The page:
Berman learned that Silver Shirts were mounting a rally at Lodge. When the Nazi leader called for all the “Jew bastards” in the city to be expelled, or worse, Berman and his associates burst into the room and started cracking heads. After ten minutes, they had emptied the hall. His suit covered in blood, Berman took the microphone and announced, “This is a warning. Anybody who says anything against Jews gets the same treatment. Only next time it will be worse.” After Berman broke up two more rallies, there were no more public Silver Shirt meetings in Minneapolis .

Jewish gangsters also helped establish Israel after the war. One famous example is a meeting between Bugsy Siegel and Reuven Dafne, a Haganah emissary, in 1945. Dafne was seeking funds and guns to help liberate Palestine from British rule. A mutual friend arranged for the two men to meet.

“You mean to tell me Jews are fighting?” Siegel asked, “You mean fighting as in killing?” Dafne answered in the affirmative. Siegel replied, “I’m with you.”

For weeks, Dafne received suitcases filled with $5 and $10 bills – $50,000 in all – from Siegel.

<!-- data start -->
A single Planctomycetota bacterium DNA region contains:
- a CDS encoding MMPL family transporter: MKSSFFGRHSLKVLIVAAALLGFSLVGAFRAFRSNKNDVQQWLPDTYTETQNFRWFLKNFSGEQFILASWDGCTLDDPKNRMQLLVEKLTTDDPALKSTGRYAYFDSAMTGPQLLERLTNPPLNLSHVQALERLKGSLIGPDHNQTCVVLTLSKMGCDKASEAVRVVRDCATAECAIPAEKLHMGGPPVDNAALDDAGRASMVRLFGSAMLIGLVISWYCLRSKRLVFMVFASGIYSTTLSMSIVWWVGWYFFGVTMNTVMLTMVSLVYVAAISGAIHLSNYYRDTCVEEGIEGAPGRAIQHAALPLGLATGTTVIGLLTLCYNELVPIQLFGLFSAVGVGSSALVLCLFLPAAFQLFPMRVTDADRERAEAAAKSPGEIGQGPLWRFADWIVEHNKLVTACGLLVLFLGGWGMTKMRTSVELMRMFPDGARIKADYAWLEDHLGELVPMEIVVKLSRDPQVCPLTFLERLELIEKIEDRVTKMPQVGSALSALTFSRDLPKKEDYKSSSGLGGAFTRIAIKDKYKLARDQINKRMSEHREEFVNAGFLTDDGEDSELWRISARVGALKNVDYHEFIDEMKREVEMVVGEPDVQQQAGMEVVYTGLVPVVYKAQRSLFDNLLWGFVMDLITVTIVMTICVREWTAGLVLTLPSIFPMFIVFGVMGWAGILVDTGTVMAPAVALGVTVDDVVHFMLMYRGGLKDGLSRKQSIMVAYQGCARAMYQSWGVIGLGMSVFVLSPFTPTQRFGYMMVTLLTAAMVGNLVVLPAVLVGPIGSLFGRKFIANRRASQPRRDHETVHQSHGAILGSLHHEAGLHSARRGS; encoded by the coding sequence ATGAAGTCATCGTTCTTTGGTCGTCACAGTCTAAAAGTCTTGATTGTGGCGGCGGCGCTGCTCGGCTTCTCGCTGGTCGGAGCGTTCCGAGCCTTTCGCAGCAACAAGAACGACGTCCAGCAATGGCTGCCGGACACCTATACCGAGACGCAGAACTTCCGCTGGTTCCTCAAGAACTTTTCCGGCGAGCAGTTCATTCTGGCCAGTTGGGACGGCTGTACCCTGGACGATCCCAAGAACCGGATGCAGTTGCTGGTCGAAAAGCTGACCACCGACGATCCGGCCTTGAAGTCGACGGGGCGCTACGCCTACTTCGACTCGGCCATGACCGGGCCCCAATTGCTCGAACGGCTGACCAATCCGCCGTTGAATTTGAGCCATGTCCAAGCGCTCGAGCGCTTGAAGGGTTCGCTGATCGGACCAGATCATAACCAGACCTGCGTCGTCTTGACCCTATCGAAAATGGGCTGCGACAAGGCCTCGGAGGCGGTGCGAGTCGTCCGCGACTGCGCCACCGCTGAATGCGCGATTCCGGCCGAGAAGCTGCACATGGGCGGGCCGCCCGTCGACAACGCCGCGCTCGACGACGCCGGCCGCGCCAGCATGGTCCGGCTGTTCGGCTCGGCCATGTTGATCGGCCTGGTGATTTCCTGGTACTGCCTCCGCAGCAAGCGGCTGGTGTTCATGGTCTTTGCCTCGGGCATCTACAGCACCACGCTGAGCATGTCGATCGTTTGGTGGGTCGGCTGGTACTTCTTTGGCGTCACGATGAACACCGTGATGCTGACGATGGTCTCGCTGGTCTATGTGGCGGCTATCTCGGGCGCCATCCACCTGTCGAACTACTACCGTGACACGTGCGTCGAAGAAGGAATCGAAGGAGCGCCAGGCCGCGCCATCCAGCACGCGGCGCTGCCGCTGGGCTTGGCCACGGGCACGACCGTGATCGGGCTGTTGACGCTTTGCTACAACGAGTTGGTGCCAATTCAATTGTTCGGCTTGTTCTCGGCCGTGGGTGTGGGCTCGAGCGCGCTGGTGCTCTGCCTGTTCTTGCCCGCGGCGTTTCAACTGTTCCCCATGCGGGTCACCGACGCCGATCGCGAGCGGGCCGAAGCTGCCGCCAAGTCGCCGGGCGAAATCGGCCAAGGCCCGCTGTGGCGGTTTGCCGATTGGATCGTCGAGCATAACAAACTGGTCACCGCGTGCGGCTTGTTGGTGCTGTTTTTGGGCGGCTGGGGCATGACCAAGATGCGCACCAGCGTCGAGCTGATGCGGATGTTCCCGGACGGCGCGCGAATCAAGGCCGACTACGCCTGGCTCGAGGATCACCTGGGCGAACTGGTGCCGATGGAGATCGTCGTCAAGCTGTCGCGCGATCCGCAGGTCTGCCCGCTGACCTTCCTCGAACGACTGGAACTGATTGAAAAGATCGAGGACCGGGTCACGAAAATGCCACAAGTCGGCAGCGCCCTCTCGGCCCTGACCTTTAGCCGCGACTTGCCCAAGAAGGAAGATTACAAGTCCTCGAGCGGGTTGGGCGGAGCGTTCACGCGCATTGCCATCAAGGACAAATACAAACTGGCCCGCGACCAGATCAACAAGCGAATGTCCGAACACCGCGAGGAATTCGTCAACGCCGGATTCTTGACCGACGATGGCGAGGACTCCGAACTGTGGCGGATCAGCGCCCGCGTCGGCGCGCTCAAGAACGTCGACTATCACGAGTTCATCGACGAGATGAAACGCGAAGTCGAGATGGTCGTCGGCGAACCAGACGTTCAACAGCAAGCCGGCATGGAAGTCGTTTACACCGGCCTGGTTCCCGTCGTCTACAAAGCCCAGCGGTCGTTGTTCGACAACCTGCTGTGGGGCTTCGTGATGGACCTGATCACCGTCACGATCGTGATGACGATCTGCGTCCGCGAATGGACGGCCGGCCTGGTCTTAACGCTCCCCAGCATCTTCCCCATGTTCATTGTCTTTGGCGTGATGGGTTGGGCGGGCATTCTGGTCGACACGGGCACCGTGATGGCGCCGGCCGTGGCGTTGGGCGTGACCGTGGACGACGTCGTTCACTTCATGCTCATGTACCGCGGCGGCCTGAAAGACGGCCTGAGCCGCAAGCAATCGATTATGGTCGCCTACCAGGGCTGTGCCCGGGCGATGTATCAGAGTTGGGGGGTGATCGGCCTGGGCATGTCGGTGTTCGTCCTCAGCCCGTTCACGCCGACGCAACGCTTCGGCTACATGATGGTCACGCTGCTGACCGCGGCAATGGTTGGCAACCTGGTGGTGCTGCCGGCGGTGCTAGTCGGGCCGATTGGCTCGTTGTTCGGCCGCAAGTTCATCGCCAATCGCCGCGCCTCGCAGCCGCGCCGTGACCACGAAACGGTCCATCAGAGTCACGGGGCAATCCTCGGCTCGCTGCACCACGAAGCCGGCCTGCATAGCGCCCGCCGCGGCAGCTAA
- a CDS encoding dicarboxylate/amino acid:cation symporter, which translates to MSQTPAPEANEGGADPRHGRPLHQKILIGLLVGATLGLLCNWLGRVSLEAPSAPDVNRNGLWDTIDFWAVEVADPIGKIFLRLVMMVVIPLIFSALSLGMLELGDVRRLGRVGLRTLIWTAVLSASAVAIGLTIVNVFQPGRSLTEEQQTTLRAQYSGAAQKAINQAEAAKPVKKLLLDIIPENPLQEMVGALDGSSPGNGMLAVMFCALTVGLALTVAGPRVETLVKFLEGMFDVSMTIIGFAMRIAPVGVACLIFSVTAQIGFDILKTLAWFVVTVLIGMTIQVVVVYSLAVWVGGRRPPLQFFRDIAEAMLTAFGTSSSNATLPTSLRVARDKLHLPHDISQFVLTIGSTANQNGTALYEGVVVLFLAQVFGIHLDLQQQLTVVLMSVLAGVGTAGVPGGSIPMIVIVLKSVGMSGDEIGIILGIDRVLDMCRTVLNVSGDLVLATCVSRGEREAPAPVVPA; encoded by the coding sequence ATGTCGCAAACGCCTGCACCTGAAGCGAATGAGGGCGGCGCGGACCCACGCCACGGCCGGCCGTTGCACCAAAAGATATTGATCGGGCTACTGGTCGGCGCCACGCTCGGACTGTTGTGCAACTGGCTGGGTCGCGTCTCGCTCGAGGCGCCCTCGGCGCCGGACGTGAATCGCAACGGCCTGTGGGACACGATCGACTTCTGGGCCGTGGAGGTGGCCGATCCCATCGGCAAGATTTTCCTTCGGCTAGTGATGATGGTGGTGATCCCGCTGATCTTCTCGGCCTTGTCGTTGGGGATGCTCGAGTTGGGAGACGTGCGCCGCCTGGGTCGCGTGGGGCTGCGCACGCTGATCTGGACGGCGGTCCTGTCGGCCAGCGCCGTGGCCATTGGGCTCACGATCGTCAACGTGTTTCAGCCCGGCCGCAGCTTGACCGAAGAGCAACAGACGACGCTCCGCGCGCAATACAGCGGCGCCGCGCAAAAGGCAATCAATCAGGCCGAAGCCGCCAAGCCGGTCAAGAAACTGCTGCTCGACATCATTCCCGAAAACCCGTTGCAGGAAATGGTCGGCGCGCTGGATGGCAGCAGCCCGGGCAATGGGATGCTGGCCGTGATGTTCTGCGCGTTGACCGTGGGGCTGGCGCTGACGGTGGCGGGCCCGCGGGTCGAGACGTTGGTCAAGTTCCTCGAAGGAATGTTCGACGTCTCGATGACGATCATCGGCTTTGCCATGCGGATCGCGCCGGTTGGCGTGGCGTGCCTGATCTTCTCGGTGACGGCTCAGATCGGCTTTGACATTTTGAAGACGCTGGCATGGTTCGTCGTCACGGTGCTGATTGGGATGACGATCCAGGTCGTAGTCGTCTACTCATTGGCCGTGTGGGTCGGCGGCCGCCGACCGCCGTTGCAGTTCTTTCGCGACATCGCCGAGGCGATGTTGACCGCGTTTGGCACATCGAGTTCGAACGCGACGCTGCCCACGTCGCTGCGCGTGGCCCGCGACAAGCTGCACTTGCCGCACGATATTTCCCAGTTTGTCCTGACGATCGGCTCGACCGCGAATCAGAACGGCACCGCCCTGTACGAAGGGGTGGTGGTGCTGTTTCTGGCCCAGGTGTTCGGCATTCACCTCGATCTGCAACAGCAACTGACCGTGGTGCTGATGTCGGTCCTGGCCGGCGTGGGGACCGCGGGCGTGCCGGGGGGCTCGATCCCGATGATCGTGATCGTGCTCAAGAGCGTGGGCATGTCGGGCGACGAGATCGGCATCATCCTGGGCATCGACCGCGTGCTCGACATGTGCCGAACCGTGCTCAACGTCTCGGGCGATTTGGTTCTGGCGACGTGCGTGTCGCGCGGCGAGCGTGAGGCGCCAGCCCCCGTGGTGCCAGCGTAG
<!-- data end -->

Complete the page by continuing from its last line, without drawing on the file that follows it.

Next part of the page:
No one should paint gangsters as heroes. They committed acts of great evil. But historian Rockaway has presented a textured version of Jewish gangster history in a book ironically titled But He Was Good to His Mother.

Some have observed that, despite their disreputable behavior, they could be good to their people, too. A little interesting bit of Jewish history.

The left Against Zion Because Zion is what the left Do ( Reblogged from the jerusalem Post)

Israel - Boycott, divest, sanction

Israel – Boycott, divest, sanction (Photo credit: Takver)

Israel 2009

Israel 2009 (Photo credit: acroll)

English: Tanzanians protesting the 2008-2009 G...

English: Tanzanians protesting the 2008-2009 Gaza bombardment by Isreal (Photo credit: Wikipedia)